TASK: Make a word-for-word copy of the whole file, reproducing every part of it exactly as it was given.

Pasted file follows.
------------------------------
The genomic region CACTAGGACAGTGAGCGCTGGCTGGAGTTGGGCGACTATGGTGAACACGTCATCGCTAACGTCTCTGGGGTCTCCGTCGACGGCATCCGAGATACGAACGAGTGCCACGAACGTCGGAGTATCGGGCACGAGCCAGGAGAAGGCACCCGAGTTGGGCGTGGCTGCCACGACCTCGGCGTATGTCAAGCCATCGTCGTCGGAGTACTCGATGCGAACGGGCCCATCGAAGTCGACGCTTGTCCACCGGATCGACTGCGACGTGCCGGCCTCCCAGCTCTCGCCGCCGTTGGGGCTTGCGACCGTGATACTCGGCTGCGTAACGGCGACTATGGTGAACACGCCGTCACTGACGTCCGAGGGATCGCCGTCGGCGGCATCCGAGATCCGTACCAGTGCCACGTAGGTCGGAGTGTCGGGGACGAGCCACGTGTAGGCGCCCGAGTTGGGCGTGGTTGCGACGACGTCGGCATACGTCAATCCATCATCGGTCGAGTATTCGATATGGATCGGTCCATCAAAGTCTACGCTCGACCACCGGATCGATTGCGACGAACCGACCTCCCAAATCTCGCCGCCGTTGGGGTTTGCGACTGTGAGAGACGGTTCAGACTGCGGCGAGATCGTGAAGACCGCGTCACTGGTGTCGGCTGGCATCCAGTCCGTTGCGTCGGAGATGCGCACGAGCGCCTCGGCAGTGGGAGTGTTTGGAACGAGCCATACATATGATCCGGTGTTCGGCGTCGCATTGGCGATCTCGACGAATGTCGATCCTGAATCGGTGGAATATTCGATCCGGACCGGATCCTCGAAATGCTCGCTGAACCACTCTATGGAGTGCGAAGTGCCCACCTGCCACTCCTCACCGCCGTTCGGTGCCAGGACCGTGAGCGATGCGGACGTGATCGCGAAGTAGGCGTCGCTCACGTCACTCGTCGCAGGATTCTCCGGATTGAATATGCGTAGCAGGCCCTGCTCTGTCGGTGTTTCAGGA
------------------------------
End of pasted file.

The genomic region CACTAGGACAGTGAGCGCTGGCTGGAGTTGGGCGACTATGGTGAACACGTCATCGCTAACGTCTCTGGGGTCTCCGTCGACGGCATCCGAGATACGAACGAGTGCCACGAACGTCGGAGTATCGGGCACGAGCCAGGAGAAGGCACCCGAGTTGGGCGTGGCTGCCACGACCTCGGCGTATGTCAAGCCATCGTCGTCGGAGTACTCGATGCGAACGGGCCCATCGAAGTCGACGCTTGTCCACCGGATCGACTGCGACGTGCCGGCCTCCCAGCTCTCGCCGCCGTTGGGGCTTGCGACCGTGATACTCGGCTGCGTAACGGCGACTATGGTGAACACGCCGTCACTGACGTCCGAGGGATCGCCGTCGGCGGCATCCGAGATCCGTACCAGTGCCACGTAGGTCGGAGTGTCGGGGACGAGCCACGTGTAGGCGCCCGAGTTGGGCGTGGTTGCGACGACGTCGGCATACGTCAATCCATCATCGGTCGAGTATTCGATATGGATCGGTCCATCAAAGTCTACGCTCGACCACCGGATCGATTGCGACGAACCGACCTCCCAAATCTCGCCGCCGTTGGGGTTTGCGACTGTGAGAGACGGTTCAGACTGCGGCGAGATCGTGAAGACCGCGTCACTGGTGTCGGCTGGCATCCAGTCCGTTGCGTCGGAGATGCGCACGAGCGCCTCGGCAGTGGGAGTGTTTGGAACGAGCCATACATATGATCCGGTGTTCGGCGTCGCATTGGCGATCTCGACGAATGTCGATCCTGAATCGGTGGAATATTCGATCCGGACCGGATCCTCGAAATGCTCGCTGAACCACTCTATGGAGTGCGAAGTGCCCACCTGCCACTCCTCACCGCCGTTCGGTGCCAGGACCGTGAGCGATGCGGACGTGATCGCGAAGTAGGCGTCGCTCACGTCACTCGTCGCAGGATTCTCCGGATTGAATATGCGTAGCAGGCCCTGCTCTGTCGGTGTTTCAGGA